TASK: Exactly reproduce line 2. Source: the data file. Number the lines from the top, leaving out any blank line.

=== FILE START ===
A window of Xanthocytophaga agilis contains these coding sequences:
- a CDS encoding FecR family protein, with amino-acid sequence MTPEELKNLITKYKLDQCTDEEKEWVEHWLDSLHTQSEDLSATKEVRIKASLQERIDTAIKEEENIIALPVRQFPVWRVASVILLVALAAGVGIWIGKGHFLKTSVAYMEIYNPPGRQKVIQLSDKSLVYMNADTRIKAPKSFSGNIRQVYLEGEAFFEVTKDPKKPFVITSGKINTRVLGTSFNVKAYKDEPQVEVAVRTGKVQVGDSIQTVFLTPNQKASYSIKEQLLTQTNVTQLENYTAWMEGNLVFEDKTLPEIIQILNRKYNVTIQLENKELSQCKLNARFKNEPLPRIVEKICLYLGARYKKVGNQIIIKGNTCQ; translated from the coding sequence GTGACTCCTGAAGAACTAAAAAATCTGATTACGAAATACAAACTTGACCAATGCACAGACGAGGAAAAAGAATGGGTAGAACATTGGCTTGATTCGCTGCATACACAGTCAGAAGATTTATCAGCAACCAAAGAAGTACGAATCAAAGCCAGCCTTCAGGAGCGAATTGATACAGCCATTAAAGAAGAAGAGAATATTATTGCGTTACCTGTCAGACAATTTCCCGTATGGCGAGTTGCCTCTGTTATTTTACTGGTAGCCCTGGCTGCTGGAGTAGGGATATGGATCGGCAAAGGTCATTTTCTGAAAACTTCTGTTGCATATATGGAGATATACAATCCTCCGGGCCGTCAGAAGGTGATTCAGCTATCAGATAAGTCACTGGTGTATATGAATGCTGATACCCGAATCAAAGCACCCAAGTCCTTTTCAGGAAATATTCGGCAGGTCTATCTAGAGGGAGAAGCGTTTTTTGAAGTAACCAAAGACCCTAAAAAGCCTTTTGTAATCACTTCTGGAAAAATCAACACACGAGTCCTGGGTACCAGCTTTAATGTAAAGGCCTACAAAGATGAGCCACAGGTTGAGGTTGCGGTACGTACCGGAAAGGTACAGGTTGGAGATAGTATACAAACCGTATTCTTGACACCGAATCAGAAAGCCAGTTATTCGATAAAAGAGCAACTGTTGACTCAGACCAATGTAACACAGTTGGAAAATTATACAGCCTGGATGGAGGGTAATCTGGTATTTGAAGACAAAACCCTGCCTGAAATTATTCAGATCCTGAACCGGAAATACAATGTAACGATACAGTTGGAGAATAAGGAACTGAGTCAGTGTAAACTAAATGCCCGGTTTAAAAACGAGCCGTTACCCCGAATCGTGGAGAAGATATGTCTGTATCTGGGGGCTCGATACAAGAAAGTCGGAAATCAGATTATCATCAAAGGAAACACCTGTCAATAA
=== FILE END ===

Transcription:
- a CDS encoding FecR family protein, with amino-acid sequence MTPEELKNLITKYKLDQCTDEEKEWVEHWLDSLHTQSEDLSATKEVRIKASLQERIDTAIKEEENIIALPVRQFPVWRVASVILLVALAAGVGIWIGKGHFLKTSVAYMEIYNPPGRQKVIQLSDKSLVYMNADTRIKAPKSFSGNIRQVYLEGEAFFEVTKDPKKPFVITSGKINTRVLGTSFNVKAYKDEPQVEVAVRTGKVQVGDSIQTVFLTPNQKASYSIKEQLLTQTNVTQLENYTAWMEGNLVFEDKTLPEIIQILNRKYNVTIQLENKELSQCKLNARFKNEPLPRIVEKICLYLGARYKKVGNQIIIKGNTCQ; translated from the coding sequence GTGACTCCTGAAGAACTAAAAAATCTGATTACGAAATACAAACTTGACCAATGCACAGACGAGGAAAAAGAATGGGTAGAACATTGGCTTGATTCGCTGCATACACAGTCAGAAGATTTATCAGCAACCAAAGAAGTACGAATCAAAGCCAGCCTTCAGGAGCGAATTGATACAGCCATTAAAGAAGAAGAGAATATTATTGCGTTACCTGTCAGACAATTTCCCGTATGGCGAGTTGCCTCTGTTATTTTACTGGTAGCCCTGGCTGCTGGAGTAGGGATATGGATCGGCAAAGGTCATTTTCTGAAAACTTCTGTTGCATATATGGAGATATACAATCCTCCGGGCCGTCAGAAGGTGATTCAGCTATCAGATAAGTCACTGGTGTATATGAATGCTGATACCCGAATCAAAGCACCCAAGTCCTTTTCAGGAAATATTCGGCAGGTCTATCTAGAGGGAGAAGCGTTTTTTGAAGTAACCAAAGACCCTAAAAAGCCTTTTGTAATCACTTCTGGAAAAATCAACACACGAGTCCTGGGTACCAGCTTTAATGTAAAGGCCTACAAAGATGAGCCACAGGTTGAGGTTGCGGTACGTACCGGAAAGGTACAGGTTGGAGATAGTATACAAACCGTATTCTTGACACCGAATCAGAAAGCCAGTTATTCGATAAAAGAGCAACTGTTGACTCAGACCAATGTAACACAGTTGGAAAATTATACAGCCTGGATGGAGGGTAATCTGGTATTTGAAGACAAAACCCTGCCTGAAATTATTCAGATCCTGAACCGGAAATACAATGTAACGATACAGTTGGAGAATAAGGAACTGAGTCAGTGTAAACTAAATGCCCGGTTTAAAAACGAGCCGTTACCCCGAATCGTGGAGAAGATATGTCTGTATCTGGGGGCTCGATACAAGAAAGTCGGAAATCAGATTATCATCAAAGGAAACACCTGTCAATAA